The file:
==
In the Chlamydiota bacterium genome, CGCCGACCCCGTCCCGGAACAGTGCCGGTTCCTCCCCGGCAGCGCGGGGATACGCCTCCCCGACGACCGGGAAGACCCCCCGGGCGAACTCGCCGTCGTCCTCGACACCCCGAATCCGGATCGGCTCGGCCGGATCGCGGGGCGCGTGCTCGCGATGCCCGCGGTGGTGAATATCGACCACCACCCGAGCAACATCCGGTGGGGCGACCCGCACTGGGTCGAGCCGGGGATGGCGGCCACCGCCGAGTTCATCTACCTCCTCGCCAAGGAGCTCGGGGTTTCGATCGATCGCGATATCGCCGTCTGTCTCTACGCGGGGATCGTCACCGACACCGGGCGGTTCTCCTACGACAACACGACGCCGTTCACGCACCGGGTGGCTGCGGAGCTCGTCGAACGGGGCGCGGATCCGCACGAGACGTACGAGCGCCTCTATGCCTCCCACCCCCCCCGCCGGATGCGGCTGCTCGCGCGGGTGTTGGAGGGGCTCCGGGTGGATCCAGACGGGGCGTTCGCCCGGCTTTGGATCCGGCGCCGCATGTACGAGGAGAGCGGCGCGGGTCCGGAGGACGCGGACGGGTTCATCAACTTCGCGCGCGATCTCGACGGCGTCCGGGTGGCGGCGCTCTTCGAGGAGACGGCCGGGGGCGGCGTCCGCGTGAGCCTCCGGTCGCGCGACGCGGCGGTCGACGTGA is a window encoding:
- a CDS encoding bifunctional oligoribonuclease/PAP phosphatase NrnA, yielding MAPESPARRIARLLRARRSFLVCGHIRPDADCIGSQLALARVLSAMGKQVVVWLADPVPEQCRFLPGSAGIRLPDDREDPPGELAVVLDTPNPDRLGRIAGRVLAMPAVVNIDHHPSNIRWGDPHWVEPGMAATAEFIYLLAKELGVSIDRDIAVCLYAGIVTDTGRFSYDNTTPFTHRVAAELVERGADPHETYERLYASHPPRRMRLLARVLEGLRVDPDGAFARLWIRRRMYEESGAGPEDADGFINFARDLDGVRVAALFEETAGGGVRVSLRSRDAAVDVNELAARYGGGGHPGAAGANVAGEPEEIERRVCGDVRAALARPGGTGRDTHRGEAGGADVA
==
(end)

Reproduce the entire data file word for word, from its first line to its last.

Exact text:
In the Chlamydiota bacterium genome, CGCCGACCCCGTCCCGGAACAGTGCCGGTTCCTCCCCGGCAGCGCGGGGATACGCCTCCCCGACGACCGGGAAGACCCCCCGGGCGAACTCGCCGTCGTCCTCGACACCCCGAATCCGGATCGGCTCGGCCGGATCGCGGGGCGCGTGCTCGCGATGCCCGCGGTGGTGAATATCGACCACCACCCGAGCAACATCCGGTGGGGCGACCCGCACTGGGTCGAGCCGGGGATGGCGGCCACCGCCGAGTTCATCTACCTCCTCGCCAAGGAGCTCGGGGTTTCGATCGATCGCGATATCGCCGTCTGTCTCTACGCGGGGATCGTCACCGACACCGGGCGGTTCTCCTACGACAACACGACGCCGTTCACGCACCGGGTGGCTGCGGAGCTCGTCGAACGGGGCGCGGATCCGCACGAGACGTACGAGCGCCTCTATGCCTCCCACCCCCCCCGCCGGATGCGGCTGCTCGCGCGGGTGTTGGAGGGGCTCCGGGTGGATCCAGACGGGGCGTTCGCCCGGCTTTGGATCCGGCGCCGCATGTACGAGGAGAGCGGCGCGGGTCCGGAGGACGCGGACGGGTTCATCAACTTCGCGCGCGATCTCGACGGCGTCCGGGTGGCGGCGCTCTTCGAGGAGACGGCCGGGGGCGGCGTCCGCGTGAGCCTCCGGTCGCGCGACGCGGCGGTCGACGTGA is a window encoding:
- a CDS encoding bifunctional oligoribonuclease/PAP phosphatase NrnA, yielding MAPESPARRIARLLRARRSFLVCGHIRPDADCIGSQLALARVLSAMGKQVVVWLADPVPEQCRFLPGSAGIRLPDDREDPPGELAVVLDTPNPDRLGRIAGRVLAMPAVVNIDHHPSNIRWGDPHWVEPGMAATAEFIYLLAKELGVSIDRDIAVCLYAGIVTDTGRFSYDNTTPFTHRVAAELVERGADPHETYERLYASHPPRRMRLLARVLEGLRVDPDGAFARLWIRRRMYEESGAGPEDADGFINFARDLDGVRVAALFEETAGGGVRVSLRSRDAAVDVNELAARYGGGGHPGAAGANVAGEPEEIERRVCGDVRAALARPGGTGRDTHRGEAGGADVA